Box 023, folder 48: John J. Blake

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BLAKE, John J. Canadian Navy Box 23, #48

Last edit about 3 years ago by meganaham
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THOUSANDS OF MEN, ON LAND AND SEA AND IN THE AIR, PARTICIPATED IN THE INVASION OF NORMANDY BETWEEN MIDNIGHT JUNE 5, 1944 AND MIDNIGHT JUNE 6, 1944. IF YOU WERE ONE OF THEM, PLEASE ANSWER THE FOLLOWING QUESTIONS. What is your full name? JOHN JOSEPH BLAKE What was your squadron, station, unit? R.C.N.V.R. HMCS PRINCE HENRY Where did you arrive in Normandy, and at what time? I believe it was about 3 A.M. The entire invasion force had to be assembled before dawn to provide the best tactical advantage. What was your rank on June 6, 1944? STEWARD What was your age on June 6, 1944? 23 YEARS Were you married at that time? NO What is your wife's name? Did you have any children at that time? Telecommunications What do you do now? I am in [crossed out] [illegible] [end crossed out] [inserted] GROUND TECHNICIAN [crossed out] [Electronics] [end crossed out] R.C.A.F. When did you know that you were going to be part of the invasion? Several weeks before the actual invasion. Our ship was known as LCI - LANDING CRAFT INFANTRY - the ship was modified or designed expressly for this purpose. What was the trip like during the crossing of the Channel? Do you remember, for example, any conversations you had or how you passed the time? During the crossing of the channel the sea was quite choppy and it was quite foggy at the time. To the navy boys it was not a rough journey but to the 5000 or more soldiers it was quite rough, many were seasick. What were the rumors on board the boat, ship or plane in which you made the crossing? (Some people remember scuttlebut to the effect that the Germans had poured gasoline on the water and planned to set it afire when the troops came in). Some of the rumors were to the effect that we would have to be wary of the German E boats which were actually maneovorable, they would employ hit and run torpedo attacks and they caused great havoc. Another rumor was to the effect that the Germans would give us a good pounding with their giant shore batteries. Another rumor was to the effect that the German Air Force dive bombers would make a final, tremendous effort on a do or die principle to sink as many troop carriers as possible.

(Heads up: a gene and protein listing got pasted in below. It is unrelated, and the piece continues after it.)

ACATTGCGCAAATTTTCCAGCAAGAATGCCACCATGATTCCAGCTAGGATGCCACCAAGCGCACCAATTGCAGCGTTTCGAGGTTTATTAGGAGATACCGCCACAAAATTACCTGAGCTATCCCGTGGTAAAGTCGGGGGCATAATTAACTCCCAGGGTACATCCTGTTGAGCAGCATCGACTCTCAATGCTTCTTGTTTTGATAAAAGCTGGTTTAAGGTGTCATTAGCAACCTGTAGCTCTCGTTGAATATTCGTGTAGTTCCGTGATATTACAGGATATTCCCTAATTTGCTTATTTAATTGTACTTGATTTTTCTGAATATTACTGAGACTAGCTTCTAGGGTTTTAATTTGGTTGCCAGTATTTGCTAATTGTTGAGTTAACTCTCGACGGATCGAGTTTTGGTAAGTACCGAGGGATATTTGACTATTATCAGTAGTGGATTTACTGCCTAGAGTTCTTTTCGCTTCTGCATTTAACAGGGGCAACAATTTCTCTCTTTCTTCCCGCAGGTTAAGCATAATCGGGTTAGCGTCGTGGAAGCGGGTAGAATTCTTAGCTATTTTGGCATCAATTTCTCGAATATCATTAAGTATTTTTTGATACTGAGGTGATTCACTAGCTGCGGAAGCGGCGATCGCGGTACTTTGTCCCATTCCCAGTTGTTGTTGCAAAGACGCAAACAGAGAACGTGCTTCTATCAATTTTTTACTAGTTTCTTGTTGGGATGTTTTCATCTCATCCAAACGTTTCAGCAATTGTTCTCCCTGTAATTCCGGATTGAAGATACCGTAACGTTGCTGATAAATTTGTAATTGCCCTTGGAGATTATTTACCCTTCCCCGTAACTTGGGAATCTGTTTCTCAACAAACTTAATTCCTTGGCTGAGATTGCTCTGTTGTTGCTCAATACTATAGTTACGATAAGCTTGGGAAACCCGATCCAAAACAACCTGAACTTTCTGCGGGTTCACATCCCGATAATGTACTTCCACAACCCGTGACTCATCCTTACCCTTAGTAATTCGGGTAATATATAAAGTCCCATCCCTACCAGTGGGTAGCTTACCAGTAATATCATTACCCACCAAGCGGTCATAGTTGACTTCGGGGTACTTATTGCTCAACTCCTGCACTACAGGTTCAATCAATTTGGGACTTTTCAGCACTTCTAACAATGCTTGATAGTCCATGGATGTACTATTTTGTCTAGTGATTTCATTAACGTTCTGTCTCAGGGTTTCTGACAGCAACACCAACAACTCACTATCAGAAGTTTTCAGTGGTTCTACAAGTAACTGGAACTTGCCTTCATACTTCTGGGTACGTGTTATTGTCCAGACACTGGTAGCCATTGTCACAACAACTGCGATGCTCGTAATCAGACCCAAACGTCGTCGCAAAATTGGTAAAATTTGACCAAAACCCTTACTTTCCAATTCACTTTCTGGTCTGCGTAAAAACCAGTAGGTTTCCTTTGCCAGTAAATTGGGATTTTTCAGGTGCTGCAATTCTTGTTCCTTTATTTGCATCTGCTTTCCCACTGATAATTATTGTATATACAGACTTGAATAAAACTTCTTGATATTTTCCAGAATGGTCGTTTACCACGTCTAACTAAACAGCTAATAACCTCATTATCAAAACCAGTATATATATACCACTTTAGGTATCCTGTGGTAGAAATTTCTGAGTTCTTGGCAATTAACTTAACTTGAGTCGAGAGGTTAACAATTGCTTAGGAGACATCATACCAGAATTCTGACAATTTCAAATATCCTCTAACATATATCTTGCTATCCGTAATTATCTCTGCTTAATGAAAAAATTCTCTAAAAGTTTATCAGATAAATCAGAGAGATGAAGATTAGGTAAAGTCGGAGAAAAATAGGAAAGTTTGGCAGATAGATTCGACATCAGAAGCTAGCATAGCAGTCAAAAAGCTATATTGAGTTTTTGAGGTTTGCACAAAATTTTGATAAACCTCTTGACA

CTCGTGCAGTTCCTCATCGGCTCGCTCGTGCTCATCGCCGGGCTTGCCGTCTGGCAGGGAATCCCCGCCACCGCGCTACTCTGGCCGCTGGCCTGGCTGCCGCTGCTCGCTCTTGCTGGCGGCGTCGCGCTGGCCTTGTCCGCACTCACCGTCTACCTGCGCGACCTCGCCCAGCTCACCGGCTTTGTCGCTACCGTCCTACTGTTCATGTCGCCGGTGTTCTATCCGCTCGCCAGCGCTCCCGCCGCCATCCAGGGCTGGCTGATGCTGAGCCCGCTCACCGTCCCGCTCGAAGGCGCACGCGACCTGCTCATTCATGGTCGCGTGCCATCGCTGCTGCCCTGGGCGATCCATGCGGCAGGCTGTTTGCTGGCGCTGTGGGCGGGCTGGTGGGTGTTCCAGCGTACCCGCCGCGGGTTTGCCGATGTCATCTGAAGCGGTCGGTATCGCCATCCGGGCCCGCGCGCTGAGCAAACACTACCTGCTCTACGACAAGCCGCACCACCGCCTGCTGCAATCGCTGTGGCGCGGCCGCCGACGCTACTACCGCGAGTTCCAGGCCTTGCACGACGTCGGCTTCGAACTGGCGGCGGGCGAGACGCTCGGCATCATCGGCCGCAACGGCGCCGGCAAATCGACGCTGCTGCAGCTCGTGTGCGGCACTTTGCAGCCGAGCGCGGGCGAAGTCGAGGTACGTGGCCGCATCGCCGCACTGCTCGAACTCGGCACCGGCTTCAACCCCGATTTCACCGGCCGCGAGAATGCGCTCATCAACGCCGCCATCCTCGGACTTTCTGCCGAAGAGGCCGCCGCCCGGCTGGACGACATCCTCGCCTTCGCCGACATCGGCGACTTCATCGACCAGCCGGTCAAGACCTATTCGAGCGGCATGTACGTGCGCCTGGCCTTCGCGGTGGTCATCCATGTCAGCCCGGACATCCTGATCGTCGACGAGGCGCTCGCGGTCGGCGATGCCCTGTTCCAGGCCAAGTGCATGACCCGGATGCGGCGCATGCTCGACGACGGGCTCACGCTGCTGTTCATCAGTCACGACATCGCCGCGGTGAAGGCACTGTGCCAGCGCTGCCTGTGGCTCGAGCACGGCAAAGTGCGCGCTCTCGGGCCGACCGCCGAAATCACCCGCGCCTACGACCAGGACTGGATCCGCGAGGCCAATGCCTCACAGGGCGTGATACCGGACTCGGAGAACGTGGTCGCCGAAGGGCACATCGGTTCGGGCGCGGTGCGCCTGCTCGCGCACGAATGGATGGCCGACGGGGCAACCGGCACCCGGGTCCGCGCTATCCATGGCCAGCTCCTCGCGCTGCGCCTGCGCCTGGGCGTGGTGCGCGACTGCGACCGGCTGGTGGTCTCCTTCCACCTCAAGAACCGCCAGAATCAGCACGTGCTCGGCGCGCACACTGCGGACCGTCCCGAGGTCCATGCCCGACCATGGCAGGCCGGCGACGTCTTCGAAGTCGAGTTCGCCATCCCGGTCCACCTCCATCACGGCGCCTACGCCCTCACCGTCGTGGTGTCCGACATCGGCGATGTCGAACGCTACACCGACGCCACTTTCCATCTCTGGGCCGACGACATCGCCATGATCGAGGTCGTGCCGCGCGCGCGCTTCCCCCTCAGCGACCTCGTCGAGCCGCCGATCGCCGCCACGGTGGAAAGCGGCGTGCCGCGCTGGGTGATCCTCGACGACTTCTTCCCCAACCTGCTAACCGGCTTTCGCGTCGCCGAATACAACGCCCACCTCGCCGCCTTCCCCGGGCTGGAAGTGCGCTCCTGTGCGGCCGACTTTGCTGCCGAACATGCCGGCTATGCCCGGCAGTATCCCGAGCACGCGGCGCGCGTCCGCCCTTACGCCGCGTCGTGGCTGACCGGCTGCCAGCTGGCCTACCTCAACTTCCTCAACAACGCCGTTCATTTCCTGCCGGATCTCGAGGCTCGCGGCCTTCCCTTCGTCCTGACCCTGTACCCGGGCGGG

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Your name JOHN BLAKE Did you by any chance keep a diary of what happened to you that day? Include any impressions from it. We were not premitted to [inserted] more comments on reverse side [end inserted] keep a diary. At dawn, after the gun crews were closed up and remained that way until some of the landing craft were loaded with soliders and went on their way. Were any of your friends killed or wounded either during landing or during the day? Yes, one of my friends were killed during the landing operation. Do you remember any conversations you had with them before they became casualties?: [crossed out] Yes [end crossed out] We discussed the fact that this was the day for which all preparations were laid. He said that he was prepared to accept whatever fate had in store for him, but he expressed concern about his wife and child. How they would accept reality; know that his thoughts were of them. Were you wounded? NO Do you remember what it was like--that is, do you remember whether you felt any pain or were so surprised that you felt nothing? Do you remember seeing or hearing anything that seems funny now, even though it may not have seemed funny at the time? Do you recall any incident, sad or heroic or simply memorable, which struck you more than anything else? The most memorable incident or picture was the petting of that tremendous armanda of ships at dawn which stretched over a vast area for miles - all carrying their cargoes of troops. Did you encounter any enemy aircraft or flak? Was your aircraft damaged? NO Little ships, big ships, battlewagons, small fishing boats, tugs, dinghys, motorboats, anything that could placed under power. Men with but of a single purpose in mind to provide a vehicle for launching this invasion of men on to the continent.